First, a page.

The Invisible Life of Ivan Isaenko, by Scott Stambach (2016)

Ages 16-Adult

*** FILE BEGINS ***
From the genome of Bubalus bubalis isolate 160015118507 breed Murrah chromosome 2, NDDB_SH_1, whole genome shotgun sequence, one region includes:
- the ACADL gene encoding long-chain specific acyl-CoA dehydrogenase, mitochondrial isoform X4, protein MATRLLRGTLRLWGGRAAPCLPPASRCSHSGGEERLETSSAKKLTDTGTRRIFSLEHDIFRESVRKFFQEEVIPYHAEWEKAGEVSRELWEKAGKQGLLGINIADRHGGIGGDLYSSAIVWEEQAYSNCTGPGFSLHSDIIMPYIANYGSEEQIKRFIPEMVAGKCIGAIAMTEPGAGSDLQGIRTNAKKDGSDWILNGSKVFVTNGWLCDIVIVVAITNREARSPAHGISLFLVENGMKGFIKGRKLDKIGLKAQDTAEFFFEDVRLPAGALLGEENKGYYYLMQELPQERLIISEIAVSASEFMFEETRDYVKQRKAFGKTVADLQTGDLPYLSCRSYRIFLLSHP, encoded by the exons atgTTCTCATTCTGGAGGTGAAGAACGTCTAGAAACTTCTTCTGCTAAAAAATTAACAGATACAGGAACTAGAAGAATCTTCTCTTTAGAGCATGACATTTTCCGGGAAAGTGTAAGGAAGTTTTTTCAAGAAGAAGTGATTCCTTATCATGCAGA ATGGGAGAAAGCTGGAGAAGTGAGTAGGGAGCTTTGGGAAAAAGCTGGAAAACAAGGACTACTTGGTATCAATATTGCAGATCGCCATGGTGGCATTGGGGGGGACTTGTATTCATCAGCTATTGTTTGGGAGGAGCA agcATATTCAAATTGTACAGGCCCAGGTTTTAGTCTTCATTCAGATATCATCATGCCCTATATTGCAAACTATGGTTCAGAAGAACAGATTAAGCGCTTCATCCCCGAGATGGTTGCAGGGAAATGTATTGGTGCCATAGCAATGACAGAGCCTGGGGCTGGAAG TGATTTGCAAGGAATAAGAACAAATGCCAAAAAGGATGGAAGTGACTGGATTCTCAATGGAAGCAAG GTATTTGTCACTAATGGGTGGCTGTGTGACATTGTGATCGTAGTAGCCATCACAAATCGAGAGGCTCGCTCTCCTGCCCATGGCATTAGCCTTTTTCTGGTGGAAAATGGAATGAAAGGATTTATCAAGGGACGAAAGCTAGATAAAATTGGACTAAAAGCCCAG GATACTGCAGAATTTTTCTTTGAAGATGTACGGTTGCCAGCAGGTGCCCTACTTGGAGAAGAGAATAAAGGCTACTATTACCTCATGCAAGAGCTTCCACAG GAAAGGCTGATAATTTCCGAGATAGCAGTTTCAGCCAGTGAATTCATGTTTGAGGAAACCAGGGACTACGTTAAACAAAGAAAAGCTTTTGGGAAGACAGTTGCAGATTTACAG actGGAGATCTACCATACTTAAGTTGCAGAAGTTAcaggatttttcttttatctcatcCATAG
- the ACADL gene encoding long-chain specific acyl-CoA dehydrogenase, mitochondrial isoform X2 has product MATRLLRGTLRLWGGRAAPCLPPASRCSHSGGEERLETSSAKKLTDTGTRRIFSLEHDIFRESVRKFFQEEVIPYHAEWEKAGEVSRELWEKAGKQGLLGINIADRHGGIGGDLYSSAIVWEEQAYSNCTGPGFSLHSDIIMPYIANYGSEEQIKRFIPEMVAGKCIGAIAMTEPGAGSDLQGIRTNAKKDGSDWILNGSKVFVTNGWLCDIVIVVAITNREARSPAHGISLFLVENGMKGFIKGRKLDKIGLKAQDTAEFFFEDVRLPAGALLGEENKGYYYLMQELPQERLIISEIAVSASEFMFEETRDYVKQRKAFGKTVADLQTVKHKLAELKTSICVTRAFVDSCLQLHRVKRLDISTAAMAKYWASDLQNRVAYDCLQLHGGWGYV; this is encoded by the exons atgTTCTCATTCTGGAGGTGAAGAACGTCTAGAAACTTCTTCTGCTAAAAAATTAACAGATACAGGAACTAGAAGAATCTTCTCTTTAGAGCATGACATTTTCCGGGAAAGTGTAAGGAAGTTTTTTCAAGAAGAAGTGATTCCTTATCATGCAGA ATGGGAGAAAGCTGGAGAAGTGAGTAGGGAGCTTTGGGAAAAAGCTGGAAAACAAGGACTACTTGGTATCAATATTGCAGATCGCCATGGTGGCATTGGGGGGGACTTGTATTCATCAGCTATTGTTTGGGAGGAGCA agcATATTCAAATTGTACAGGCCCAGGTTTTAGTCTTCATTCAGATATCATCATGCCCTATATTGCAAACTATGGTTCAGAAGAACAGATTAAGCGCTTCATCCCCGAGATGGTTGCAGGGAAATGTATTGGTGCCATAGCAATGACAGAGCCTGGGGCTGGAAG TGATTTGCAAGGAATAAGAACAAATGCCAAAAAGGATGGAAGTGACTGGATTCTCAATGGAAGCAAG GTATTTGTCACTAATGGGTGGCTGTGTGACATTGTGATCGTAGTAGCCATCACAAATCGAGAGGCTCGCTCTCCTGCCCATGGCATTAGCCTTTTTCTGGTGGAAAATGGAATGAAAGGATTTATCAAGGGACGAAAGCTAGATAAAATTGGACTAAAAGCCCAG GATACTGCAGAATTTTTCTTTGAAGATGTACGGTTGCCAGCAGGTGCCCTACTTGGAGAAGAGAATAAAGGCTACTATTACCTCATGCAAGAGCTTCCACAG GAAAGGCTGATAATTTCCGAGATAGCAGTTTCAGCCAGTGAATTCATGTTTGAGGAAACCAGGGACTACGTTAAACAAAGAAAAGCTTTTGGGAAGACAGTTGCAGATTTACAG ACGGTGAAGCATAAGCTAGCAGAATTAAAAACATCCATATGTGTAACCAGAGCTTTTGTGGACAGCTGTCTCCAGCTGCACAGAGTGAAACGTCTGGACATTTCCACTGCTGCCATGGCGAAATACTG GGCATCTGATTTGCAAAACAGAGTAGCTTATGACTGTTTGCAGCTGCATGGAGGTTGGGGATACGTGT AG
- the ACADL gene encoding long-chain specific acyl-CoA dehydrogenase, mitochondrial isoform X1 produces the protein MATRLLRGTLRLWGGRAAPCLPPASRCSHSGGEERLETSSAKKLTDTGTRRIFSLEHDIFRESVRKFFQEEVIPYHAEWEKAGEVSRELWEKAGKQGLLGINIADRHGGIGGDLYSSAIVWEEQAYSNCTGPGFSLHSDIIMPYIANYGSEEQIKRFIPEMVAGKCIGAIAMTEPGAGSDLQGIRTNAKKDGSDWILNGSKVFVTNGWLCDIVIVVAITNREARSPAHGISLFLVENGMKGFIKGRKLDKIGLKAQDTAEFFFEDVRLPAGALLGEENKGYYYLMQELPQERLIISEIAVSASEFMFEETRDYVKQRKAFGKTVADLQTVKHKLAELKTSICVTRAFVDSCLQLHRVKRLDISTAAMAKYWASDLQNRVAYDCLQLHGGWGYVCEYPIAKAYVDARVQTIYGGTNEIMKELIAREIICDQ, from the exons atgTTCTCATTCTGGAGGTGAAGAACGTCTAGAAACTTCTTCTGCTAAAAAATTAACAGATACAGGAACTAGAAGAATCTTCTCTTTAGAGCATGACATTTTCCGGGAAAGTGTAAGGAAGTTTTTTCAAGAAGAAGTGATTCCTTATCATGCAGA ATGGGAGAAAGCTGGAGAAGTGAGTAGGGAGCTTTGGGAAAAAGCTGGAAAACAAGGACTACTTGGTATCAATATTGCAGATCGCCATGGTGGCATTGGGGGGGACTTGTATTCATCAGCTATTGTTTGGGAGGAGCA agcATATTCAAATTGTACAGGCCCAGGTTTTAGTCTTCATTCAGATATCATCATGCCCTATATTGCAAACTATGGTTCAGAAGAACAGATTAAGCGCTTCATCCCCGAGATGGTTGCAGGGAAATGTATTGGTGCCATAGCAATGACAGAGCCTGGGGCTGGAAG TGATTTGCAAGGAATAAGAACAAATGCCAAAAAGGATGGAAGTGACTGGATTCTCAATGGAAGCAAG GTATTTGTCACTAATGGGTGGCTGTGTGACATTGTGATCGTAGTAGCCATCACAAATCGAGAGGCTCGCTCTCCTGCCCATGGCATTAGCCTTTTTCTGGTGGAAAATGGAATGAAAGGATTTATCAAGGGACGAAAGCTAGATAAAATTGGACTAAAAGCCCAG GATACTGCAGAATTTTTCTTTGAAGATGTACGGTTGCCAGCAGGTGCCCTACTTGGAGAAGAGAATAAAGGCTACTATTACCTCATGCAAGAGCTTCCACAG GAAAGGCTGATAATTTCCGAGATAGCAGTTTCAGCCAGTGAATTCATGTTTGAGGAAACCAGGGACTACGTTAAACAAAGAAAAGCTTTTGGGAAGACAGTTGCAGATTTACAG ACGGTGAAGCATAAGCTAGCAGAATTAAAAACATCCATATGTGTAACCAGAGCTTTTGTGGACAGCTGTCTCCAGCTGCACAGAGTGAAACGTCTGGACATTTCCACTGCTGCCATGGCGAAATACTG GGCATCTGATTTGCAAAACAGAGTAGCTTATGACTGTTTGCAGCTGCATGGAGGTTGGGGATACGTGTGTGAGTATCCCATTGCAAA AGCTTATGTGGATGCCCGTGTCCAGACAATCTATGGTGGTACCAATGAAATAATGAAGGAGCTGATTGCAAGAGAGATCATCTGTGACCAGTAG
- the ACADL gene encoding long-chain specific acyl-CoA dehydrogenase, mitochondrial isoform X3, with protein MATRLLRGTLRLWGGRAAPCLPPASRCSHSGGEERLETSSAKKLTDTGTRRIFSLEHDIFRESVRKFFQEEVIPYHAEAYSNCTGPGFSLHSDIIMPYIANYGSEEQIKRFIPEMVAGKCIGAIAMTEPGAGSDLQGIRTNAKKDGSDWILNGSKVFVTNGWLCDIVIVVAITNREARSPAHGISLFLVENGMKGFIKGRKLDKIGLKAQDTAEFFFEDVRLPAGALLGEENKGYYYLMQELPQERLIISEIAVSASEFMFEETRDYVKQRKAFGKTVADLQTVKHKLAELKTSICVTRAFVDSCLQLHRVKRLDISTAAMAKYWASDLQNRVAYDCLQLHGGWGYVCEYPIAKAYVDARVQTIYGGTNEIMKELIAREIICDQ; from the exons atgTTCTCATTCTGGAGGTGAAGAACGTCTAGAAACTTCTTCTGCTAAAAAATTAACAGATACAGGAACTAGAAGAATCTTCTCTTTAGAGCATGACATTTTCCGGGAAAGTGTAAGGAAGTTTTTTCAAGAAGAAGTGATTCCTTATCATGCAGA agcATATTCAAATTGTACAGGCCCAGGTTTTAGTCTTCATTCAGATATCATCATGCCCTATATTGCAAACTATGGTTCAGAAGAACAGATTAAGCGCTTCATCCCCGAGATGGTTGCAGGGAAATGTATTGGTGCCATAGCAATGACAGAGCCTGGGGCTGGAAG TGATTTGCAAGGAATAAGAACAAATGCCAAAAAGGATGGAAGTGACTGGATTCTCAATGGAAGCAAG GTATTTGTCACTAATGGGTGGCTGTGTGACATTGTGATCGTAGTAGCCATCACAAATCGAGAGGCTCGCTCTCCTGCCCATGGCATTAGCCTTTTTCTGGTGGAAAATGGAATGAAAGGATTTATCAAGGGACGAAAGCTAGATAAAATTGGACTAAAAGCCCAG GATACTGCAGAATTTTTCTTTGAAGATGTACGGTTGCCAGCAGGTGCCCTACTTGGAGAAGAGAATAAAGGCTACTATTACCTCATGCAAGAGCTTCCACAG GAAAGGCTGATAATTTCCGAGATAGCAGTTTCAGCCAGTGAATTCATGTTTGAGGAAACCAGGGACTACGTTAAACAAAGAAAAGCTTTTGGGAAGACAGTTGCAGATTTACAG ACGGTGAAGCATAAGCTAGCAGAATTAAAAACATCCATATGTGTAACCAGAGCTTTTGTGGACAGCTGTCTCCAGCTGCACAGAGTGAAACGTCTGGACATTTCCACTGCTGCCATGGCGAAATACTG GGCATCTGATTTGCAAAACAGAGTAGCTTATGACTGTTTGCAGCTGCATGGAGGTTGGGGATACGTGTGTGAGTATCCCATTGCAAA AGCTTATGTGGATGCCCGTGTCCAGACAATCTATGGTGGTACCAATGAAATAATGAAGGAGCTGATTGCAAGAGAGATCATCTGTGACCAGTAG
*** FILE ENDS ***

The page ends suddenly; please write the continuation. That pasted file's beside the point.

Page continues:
The Invisible Life of Ivan IsaenkoIvan Isaenko has lived his entire 17 years in the Mazyr Hospital for Gravely Ill Children, where he spends his days studying and skewering the people around him, reading the books Nurse Natalya brings him, and trying to find sense in a world that he can only watch from the sidelines. Born less than two years after the Chernobyl Reactor disaster, Ivan has never known his parents. He lacks legs, and has one arm and just three fingers on his lone hand. He also has a keen intellect, a wicked sense of humour, and agoraphobia. Other than Nurse Natalya, Ivan keeps everyone at a distance. He prides himself on identifying the “three-monthers” (those whose lives are nearing the end) before the doctors do. He snoops around the hospital and finds stashes of vodka, goes regularly into a pretend catatonic state so the adults around him will let down their guard, and he also slips into Max’s room to give the two-year-old some loving attention for once in his little life. It’s not much of a life, Ivan concedes, but it’s what life has dealt him. Until Polina arrives – a beautiful teenager who has leukemia. I’ll be honest – I wasn’t sure I’d finish. While the humour emerges early, Ivan’s challenging life makes for difficult reading at first. But first-time author Stambach has constructed a delightful character whose self-deprecation and profanity-laced witty commentary soon hooks the reader in, giving us access to a young man who is ultimately no different from the rest of us who want to feel love as we try to find our place in the world. In Ivan’s own words: “…how mad I am that He put such a big life into such a small, broken box.” And for those who keep comparing it to The Fault in Our Stars – as much as I enjoyed that one, even after its slow start I’d say this is better. It’s grittier, just as funny, and more real. The book is just released this past week, so watch for it. My thanks to publisher St. Martin’s Press for the advance reading copy provided through NetGalley in exchange for my honest review.
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